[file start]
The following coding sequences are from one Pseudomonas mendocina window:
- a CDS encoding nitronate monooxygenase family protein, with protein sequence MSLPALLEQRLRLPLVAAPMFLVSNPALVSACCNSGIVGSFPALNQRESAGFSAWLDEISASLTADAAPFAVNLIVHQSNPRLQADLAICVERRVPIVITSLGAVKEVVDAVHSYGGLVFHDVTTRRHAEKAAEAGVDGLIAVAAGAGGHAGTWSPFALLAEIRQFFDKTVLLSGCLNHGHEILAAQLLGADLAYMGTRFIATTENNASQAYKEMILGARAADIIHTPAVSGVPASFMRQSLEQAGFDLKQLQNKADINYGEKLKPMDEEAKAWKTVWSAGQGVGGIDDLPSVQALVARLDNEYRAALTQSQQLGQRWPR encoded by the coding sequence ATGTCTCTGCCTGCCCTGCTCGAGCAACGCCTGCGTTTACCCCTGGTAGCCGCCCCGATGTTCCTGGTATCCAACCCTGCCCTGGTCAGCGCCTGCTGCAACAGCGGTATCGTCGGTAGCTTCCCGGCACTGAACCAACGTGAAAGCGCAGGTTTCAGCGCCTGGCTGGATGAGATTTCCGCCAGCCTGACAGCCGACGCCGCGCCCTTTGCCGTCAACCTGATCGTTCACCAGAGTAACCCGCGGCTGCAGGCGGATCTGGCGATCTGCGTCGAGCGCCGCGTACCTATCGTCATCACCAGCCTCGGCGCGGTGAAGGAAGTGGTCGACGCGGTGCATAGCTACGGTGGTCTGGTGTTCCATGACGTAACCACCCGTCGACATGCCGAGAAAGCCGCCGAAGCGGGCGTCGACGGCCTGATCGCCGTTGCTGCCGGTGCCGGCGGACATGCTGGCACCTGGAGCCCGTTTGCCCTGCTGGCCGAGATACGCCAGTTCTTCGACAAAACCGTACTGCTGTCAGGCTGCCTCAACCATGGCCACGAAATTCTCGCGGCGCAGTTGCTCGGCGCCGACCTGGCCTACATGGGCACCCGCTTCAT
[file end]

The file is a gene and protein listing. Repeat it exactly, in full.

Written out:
The following coding sequences are from one Pseudomonas mendocina window:
- a CDS encoding nitronate monooxygenase family protein, with protein sequence MSLPALLEQRLRLPLVAAPMFLVSNPALVSACCNSGIVGSFPALNQRESAGFSAWLDEISASLTADAAPFAVNLIVHQSNPRLQADLAICVERRVPIVITSLGAVKEVVDAVHSYGGLVFHDVTTRRHAEKAAEAGVDGLIAVAAGAGGHAGTWSPFALLAEIRQFFDKTVLLSGCLNHGHEILAAQLLGADLAYMGTRFIATTENNASQAYKEMILGARAADIIHTPAVSGVPASFMRQSLEQAGFDLKQLQNKADINYGEKLKPMDEEAKAWKTVWSAGQGVGGIDDLPSVQALVARLDNEYRAALTQSQQLGQRWPR encoded by the coding sequence ATGTCTCTGCCTGCCCTGCTCGAGCAACGCCTGCGTTTACCCCTGGTAGCCGCCCCGATGTTCCTGGTATCCAACCCTGCCCTGGTCAGCGCCTGCTGCAACAGCGGTATCGTCGGTAGCTTCCCGGCACTGAACCAACGTGAAAGCGCAGGTTTCAGCGCCTGGCTGGATGAGATTTCCGCCAGCCTGACAGCCGACGCCGCGCCCTTTGCCGTCAACCTGATCGTTCACCAGAGTAACCCGCGGCTGCAGGCGGATCTGGCGATCTGCGTCGAGCGCCGCGTACCTATCGTCATCACCAGCCTCGGCGCGGTGAAGGAAGTGGTCGACGCGGTGCATAGCTACGGTGGTCTGGTGTTCCATGACGTAACCACCCGTCGACATGCCGAGAAAGCCGCCGAAGCGGGCGTCGACGGCCTGATCGCCGTTGCTGCCGGTGCCGGCGGACATGCTGGCACCTGGAGCCCGTTTGCCCTGCTGGCCGAGATACGCCAGTTCTTCGACAAAACCGTACTGCTGTCAGGCTGCCTCAACCATGGCCACGAAATTCTCGCGGCGCAGTTGCTCGGCGCCGACCTGGCCTACATGGGCACCCGCTTCAT